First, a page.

The labyrinth is an ancient pattern found in many cultures around the world. Labyrinth designs were found on pottery, tablets and tiles that date as far back as 5000 years. Many patterns are based on spirals and circles mirrored in nature. In Native American tradition, the labyrinth is identical to the Medicine Wheel and Man in the Maze. The Celts described the labyrinth as the Never Ending Circle. It is also known as the Ka bala in mystical Judaism. One feature labyrinths have in common is that they have one path that winds in a circuitous way to the center.
Labyrinths are currently being used world-wide as a way to quiet the mind, recover a balance in life, and encourage meditation, insight, self-reflection, stress reduction, and to discover innovation and celebration. They are open to all people as a non-denominational, cross-cultural blueprint for well-being. The practice of labyrinth walking integrates the body with the mind and the mind with the spirit. They can be found in medical centers, parks, churches, schools, prisons, memorial parks, spas, cathedrals and retreat centers as well as in people's backyards.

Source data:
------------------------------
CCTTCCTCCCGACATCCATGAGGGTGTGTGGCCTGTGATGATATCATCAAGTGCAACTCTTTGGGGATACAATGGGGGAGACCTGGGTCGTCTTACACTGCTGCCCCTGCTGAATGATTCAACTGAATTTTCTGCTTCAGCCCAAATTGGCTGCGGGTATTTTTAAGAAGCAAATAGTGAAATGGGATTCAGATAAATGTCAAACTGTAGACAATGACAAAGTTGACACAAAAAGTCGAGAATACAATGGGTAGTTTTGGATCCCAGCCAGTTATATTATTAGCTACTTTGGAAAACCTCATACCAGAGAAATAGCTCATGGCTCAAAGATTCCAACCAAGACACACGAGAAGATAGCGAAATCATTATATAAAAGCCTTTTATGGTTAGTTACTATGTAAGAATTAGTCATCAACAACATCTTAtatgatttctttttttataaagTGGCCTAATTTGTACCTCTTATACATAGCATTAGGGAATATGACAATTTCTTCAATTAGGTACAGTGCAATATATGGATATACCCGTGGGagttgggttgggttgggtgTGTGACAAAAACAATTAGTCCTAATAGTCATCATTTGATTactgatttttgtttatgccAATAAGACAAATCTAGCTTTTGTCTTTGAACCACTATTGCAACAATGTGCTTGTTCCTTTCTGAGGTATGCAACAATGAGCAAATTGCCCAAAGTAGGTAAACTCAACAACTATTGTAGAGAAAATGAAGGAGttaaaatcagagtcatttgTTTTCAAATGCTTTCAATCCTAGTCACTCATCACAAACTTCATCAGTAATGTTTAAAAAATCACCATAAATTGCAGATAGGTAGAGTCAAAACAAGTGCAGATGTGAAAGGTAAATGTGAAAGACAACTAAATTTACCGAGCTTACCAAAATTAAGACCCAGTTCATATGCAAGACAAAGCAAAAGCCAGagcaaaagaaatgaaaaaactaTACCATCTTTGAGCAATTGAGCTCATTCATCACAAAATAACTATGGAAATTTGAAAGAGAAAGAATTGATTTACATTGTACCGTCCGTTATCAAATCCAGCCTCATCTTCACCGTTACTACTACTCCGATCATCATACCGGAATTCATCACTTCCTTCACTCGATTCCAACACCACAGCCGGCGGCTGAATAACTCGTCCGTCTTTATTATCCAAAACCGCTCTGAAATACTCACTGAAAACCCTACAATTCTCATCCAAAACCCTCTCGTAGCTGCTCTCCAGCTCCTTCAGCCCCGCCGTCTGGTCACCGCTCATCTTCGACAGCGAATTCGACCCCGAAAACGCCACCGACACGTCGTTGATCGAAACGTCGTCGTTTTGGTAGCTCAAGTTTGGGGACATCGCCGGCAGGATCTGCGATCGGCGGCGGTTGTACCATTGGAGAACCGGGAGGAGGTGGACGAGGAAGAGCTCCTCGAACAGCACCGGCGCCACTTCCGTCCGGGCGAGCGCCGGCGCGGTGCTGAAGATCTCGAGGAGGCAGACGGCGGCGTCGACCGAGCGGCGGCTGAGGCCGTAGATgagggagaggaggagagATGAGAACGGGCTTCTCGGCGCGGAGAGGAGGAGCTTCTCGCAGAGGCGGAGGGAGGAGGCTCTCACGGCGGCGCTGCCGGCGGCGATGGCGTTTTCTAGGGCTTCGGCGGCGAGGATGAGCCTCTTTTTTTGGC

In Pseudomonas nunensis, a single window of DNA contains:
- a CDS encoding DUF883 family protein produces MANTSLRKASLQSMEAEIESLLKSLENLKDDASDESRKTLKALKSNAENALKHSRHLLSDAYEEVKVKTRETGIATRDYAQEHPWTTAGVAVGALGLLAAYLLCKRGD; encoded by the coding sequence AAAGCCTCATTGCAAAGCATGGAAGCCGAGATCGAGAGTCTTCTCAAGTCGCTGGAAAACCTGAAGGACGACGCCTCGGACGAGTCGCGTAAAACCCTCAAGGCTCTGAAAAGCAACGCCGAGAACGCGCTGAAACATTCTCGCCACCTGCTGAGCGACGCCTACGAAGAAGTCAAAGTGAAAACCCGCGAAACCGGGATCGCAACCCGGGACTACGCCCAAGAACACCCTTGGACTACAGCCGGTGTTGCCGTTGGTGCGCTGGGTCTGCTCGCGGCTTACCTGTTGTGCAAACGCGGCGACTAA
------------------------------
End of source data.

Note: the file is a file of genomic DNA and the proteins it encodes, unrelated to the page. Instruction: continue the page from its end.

*Information Courtesy of Veritidas.Org
The labyrinth is not a maze. There are no tricks to it and no dead ends. It has a single circuitous path that winds its way into the center. The person walking it uses the same path to return from the center and the entrance then becomes the exit.
The path is in full view, which allows a person to be quiet and focus internally.
Generally there are three stages to the walk:
releasing on the way in,
receiving in the center and
returning when you follow the return path back out of the labyrinth.
Symbolically, and sometimes actually, you are taking back out into the world that which you have received.
There is no right way or wrong way to walk a labyrinth. Use the labyrinth in any way that meets what you need while being respectful of others walking.
You may go directly to center to sit quietly -- whatever meets your needs.
To prepare, you may want to sit quietly to reflect before walking the labyrinth.
Some people come with questions, others just to slow down and take time out from a busy life. Some come to find strength to take the next step. Many come during times of grief and loss.
Children enjoy the labyrinth and we ask that parents supervise their young children so all may enjoy the meditative aspects of the walk.
There are many ways to describe a labyrinth. It is a path of prayer, a walking meditation, a crucible of change, a watering hole for
the spirit and a mirror of the soul.